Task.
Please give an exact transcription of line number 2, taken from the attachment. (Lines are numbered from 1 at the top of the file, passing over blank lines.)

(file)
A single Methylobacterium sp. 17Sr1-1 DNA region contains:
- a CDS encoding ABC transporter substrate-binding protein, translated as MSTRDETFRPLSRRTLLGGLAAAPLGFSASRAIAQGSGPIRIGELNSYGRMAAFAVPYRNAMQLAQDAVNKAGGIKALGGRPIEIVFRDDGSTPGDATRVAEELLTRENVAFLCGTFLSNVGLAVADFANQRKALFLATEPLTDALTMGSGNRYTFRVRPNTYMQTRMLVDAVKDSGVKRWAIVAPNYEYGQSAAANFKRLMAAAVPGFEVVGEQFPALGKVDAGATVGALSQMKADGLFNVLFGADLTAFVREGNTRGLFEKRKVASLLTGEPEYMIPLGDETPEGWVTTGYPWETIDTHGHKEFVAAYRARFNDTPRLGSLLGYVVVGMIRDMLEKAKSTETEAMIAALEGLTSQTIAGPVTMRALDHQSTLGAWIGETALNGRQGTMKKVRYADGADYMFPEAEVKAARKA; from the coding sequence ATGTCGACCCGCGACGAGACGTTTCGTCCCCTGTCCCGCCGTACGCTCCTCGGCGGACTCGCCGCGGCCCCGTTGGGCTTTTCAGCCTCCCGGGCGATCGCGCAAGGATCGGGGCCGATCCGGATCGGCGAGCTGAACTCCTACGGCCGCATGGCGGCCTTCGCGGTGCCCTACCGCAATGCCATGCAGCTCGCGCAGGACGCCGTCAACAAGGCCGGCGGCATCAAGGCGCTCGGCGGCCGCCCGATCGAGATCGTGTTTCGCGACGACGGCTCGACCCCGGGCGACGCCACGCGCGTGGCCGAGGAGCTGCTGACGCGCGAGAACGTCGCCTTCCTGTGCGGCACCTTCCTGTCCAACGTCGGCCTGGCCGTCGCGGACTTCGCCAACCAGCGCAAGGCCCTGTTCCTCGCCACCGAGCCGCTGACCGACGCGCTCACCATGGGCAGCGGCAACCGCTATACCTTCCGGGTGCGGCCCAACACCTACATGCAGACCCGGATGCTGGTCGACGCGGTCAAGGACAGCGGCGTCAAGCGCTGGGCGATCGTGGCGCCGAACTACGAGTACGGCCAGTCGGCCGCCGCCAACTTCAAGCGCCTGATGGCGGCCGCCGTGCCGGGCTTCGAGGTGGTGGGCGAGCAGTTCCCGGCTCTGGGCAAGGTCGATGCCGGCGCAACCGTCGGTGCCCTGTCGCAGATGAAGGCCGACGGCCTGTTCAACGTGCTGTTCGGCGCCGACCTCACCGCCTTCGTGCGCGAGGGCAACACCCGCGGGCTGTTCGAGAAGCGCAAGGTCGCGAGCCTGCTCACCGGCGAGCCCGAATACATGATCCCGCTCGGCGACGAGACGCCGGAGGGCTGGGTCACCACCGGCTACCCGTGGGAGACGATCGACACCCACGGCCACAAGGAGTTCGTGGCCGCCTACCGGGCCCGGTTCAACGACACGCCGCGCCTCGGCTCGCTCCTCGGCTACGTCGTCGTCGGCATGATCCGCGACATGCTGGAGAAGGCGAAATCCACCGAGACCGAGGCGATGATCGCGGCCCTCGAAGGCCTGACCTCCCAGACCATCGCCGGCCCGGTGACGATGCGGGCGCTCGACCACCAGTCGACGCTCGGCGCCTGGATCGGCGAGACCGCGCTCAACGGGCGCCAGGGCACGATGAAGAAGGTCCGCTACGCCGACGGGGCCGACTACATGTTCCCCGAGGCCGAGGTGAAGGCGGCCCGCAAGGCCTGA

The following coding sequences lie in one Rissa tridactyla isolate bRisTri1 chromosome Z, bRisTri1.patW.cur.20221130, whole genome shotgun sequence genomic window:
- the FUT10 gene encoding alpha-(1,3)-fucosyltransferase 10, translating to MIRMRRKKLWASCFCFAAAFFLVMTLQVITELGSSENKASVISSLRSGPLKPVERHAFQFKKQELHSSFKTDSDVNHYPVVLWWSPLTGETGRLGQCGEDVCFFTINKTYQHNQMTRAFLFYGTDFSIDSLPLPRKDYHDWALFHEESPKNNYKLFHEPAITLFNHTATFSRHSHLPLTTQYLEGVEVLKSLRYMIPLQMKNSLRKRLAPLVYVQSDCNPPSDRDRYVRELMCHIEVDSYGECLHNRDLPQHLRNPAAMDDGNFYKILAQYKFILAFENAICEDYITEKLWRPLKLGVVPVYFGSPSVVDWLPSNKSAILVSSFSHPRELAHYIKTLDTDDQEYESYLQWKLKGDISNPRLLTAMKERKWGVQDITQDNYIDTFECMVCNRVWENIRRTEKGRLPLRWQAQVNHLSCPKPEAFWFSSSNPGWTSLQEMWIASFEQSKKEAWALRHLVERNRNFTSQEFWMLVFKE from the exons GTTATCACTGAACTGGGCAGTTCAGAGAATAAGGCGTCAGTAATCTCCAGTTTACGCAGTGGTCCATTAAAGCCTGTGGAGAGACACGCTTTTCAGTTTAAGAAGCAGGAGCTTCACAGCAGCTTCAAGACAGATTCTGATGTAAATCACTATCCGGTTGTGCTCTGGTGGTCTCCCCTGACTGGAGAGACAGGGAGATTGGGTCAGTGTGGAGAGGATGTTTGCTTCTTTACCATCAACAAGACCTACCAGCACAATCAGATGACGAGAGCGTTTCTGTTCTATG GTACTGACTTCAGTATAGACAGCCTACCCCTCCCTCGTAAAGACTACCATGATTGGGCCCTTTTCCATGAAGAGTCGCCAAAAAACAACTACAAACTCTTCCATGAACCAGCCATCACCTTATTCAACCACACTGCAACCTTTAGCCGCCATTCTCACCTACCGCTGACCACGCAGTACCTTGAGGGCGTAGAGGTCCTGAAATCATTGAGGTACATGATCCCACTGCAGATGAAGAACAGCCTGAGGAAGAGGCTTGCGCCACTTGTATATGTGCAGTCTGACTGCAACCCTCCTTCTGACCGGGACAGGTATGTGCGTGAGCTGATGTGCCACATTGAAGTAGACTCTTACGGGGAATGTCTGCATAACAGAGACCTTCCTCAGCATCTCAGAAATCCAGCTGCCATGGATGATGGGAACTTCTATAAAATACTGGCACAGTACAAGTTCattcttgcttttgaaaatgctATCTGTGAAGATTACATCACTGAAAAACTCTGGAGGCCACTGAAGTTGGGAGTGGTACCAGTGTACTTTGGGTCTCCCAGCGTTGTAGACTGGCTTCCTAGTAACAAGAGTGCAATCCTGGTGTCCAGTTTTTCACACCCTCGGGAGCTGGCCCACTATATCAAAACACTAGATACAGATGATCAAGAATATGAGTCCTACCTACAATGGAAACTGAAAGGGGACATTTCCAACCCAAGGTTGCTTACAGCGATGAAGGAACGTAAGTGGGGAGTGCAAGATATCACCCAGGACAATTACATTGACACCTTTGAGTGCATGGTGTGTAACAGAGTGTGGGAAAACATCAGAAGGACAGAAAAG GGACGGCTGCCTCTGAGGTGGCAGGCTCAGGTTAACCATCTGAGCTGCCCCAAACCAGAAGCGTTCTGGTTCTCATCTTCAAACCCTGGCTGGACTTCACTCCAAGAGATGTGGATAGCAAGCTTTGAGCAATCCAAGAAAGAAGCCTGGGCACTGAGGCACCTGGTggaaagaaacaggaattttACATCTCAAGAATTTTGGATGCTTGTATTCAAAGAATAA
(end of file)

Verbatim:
- a CDS encoding ABC transporter substrate-binding protein, translated as MSTRDETFRPLSRRTLLGGLAAAPLGFSASRAIAQGSGPIRIGELNSYGRMAAFAVPYRNAMQLAQDAVNKAGGIKALGGRPIEIVFRDDGSTPGDATRVAEELLTRENVAFLCGTFLSNVGLAVADFANQRKALFLATEPLTDALTMGSGNRYTFRVRPNTYMQTRMLVDAVKDSGVKRWAIVAPNYEYGQSAAANFKRLMAAAVPGFEVVGEQFPALGKVDAGATVGALSQMKADGLFNVLFGADLTAFVREGNTRGLFEKRKVASLLTGEPEYMIPLGDETPEGWVTTGYPWETIDTHGHKEFVAAYRARFNDTPRLGSLLGYVVVGMIRDMLEKAKSTETEAMIAALEGLTSQTIAGPVTMRALDHQSTLGAWIGETALNGRQGTMKKVRYADGADYMFPEAEVKAARKA; from the coding sequence ATGTCGACCCGCGACGAGACGTTTCGTCCCCTGTCCCGCCGTACGCTCCTCGGCGGACTCGCCGCGGCCCCGTTGGGCTTTTCAGCCTCCCGGGCGATCGCGCAAGGATCGGGGCCGATCCGGATCGGCGAGCTGAACTCCTACGGCCGCATGGCGGCCTTCGCGGTGCCCTACCGCAATGCCATGCAGCTCGCGCAGGACGCCGTCAACAAGGCCGGCGGCATCAAGGCGCTCGGCGGCCGCCCGATCGAGATCGTGTTTCGCGACGACGGCTCGACCCCGGGCGACGCCACGCGCGTGGCCGAGGAGCTGCTGACGCGCGAGAACGTCGCCTTCCTGTGCGGCACCTTCCTGTCCAACGTCGGCCTGGCCGTCGCGGACTTCGCCAACCAGCGCAAGGCCCTGTTCCTCGCCACCGAGCCGCTGACCGACGCGCTCACCATGGGCAGCGGCAACCGCTATACCTTCCGGGTGCGGCCCAACACCTACATGCAGACCCGGATGCTGGTCGACGCGGTCAAGGACAGCGGCGTCAAGCGCTGGGCGATCGTGGCGCCGAACTACGAGTACGGCCAGTCGGCCGCCGCCAACTTCAAGCGCCTGATGGCGGCCGCCGTGCCGGGCTTCGAGGTGGTGGGCGAGCAGTTCCCGGCTCTGGGCAAGGTCGATGCCGGCGCAACCGTCGGTGCCCTGTCGCAGATGAAGGCCGACGGCCTGTTCAACGTGCTGTTCGGCGCCGACCTCACCGCCTTCGTGCGCGAGGGCAACACCCGCGGGCTGTTCGAGAAGCGCAAGGTCGCGAGCCTGCTCACCGGCGAGCCCGAATACATGATCCCGCTCGGCGACGAGACGCCGGAGGGCTGGGTCACCACCGGCTACCCGTGGGAGACGATCGACACCCACGGCCACAAGGAGTTCGTGGCCGCCTACCGGGCCCGGTTCAACGACACGCCGCGCCTCGGCTCGCTCCTCGGCTACGTCGTCGTCGGCATGATCCGCGACATGCTGGAGAAGGCGAAATCCACCGAGACCGAGGCGATGATCGCGGCCCTCGAAGGCCTGACCTCCCAGACCATCGCCGGCCCGGTGACGATGCGGGCGCTCGACCACCAGTCGACGCTCGGCGCCTGGATCGGCGAGACCGCGCTCAACGGGCGCCAGGGCACGATGAAGAAGGTCCGCTACGCCGACGGGGCCGACTACATGTTCCCCGAGGCCGAGGTGAAGGCGGCCCGCAAGGCCTGA